Everyone knows that economies large and small (corporate, government, individual) have their ups and downs. Growth—as measured in dollars instead of environmental effects—is always good. Contractions are to be avoided at all costs: they throw people out of work, tear families apart and cause anxious moments (more frequently jail time) for those who have taken the mantra “pay yourself first” to extreme lengths.
Jamie Kastner’s tightly crafted sojourn into the two main sides (those who lost but adjusted; those whose fortunes more than weathered the “bad paper” tsunami) of the most recent global downturn is a light-hearted take on the aftermath of the calamity seen from many different locales and points of view.
California makes a logical starting point. Perhaps only rivalled by Florida for foreclosures and bankruptcies, its physical distance from greed-infused Wall Street deftly hammers home how legendary investment banks can lure somewhat unsuspecting (more on that later) individuals into all manner of financial contracts that few (including the sales team) ever really understood. These financial vehicles had no clothes, methinks.
After some archival footage showing the ravages of The Great Depression (from desperate men preparing to plunge to their last bottom line on the pavement below through the current residents of Hooverville—shanty towns belying the American Dream), a visit to Camp Millionaire immediately sets the tone for the production to come. It’s a boot camp for 10- to 14-year olds who are being instilled with the power of taking control of their own finances as the best method to protect themselves when it becomes their turn to survive a financial collapse. The determined commandant has no qualms about scorning those who “didn’t invest wisely.” Like everything else in life, if it’s too good to be true, it always is. The pandemic of willful blindness shown by those who coveted high-interest returns and those who promised them drove much of the economic misery that began in the U.S. but—thanks to globalization—even found its way to oil-rich Dubai and is currently wreaking havoc with the likes of Portugal, Ireland, Greece and Spain.
As ever-inquisitive Kastner travels the Golden State, his easy-going interview style gives him ready access to—amongst others—a savvy real estate agent (yet laughing at the plight of the home owner whose timing couldn’t have been worse—never taking possession—was a tad uncomfortable), a now very flexible plastic surgeon (new hooters available on negotiable term payments), and the charity-minded proprietor of Goats ‘R’ Us. Everyone has lived to sell another day, but the “deal” landscape has shifted.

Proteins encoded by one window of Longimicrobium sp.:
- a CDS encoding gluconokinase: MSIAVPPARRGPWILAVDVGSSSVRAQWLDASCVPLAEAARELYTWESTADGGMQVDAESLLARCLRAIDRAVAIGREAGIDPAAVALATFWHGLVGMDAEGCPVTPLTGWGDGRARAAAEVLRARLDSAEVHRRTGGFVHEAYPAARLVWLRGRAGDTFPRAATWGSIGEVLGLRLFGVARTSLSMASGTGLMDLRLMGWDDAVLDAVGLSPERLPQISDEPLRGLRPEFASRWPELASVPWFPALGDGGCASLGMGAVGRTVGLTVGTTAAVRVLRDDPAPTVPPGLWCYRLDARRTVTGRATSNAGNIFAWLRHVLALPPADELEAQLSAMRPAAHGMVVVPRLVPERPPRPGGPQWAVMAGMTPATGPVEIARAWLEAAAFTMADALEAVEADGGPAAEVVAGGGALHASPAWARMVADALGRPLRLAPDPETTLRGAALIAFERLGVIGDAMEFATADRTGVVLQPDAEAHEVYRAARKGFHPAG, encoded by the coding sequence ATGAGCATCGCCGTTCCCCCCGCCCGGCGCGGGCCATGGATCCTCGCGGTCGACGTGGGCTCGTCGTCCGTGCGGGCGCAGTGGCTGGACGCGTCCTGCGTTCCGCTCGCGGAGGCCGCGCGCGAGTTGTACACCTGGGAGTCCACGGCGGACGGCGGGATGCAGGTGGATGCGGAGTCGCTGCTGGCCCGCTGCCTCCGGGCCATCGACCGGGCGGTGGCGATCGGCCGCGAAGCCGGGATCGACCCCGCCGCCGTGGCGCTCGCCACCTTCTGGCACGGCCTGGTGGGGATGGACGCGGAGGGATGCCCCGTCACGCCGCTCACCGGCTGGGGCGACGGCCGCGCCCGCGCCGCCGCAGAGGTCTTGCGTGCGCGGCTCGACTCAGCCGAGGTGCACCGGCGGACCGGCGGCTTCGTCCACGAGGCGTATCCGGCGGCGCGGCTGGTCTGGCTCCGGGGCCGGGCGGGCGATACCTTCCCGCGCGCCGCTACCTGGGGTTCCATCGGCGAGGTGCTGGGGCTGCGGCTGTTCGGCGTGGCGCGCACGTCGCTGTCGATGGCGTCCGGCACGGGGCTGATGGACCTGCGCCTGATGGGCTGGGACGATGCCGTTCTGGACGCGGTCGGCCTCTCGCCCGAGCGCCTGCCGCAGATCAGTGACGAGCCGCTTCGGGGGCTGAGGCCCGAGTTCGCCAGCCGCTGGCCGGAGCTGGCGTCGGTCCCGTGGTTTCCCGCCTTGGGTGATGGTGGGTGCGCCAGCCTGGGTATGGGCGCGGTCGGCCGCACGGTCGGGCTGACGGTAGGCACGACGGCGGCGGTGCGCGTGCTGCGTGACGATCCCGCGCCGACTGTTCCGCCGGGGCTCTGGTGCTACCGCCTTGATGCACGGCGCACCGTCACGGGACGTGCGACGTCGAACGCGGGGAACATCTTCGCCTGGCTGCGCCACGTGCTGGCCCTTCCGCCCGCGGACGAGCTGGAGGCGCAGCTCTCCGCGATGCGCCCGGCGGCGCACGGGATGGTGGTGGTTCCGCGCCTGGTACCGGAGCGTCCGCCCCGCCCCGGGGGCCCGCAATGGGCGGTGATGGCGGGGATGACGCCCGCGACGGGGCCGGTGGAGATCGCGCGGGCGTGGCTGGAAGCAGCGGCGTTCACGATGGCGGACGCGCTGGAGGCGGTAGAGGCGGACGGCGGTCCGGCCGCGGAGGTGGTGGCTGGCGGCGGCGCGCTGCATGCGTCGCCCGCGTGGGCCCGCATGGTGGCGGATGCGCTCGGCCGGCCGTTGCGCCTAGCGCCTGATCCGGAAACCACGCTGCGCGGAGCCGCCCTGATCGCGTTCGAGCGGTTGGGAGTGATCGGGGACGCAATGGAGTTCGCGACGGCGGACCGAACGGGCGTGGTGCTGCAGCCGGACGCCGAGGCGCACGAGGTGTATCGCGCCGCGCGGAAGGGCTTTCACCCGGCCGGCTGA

Then it’s off to Europe where highlights include former investment bankers in London going “for the kill” quite differently: Chess boxing features a rapid-fire first round playing the board game in the ring, but if checkmate doesn’t occur, the pair immediately duke it out for the enthusiastic bloodlust of the crowd. Berlin’s brothels offer an “eco” rate for clients who bike or take public transport to their upscale love nest. The market for luxury yachts in Cannes seems to be unaffected even as Brioni suits in Milan (as much as €43,000 for Vanquish II) continue to fly off the rack. It appears that those who do have money enjoy a bargain as much as the rest of us. Curiously, the famed clothier’s management representative is dead set against discussing the prices on camera, but Kastner manages to get them into the story nonetheless.
David Wall’s original music is at one with the filmmaker’s comedic sense. The rich array of instruments—notably mallet-led percussion—are as colourful as the subjects (music-noir muted trumpet, brushed cymbals and bass combine perfectly to underscore the jet plane repo segment). Jimmy Cox’s “Nobody Knows When You’re Down and Out”—like the Depression era footage—serves its purpose as a hymn for the downtrodden. “Recessionize,” sung by Susan Kastner makes the closing credits a musical delight.
Fun as all of this is, the lack of any screen time for a bona fide victim of the institutional swindlers may cause a few to think, “Well then, no harm done: see, everyone’s fine.” While not Kastner’s intent and beyond the scope of this film, perhaps there will be one laugh too many from those who—so far—didn’t get caught. JWR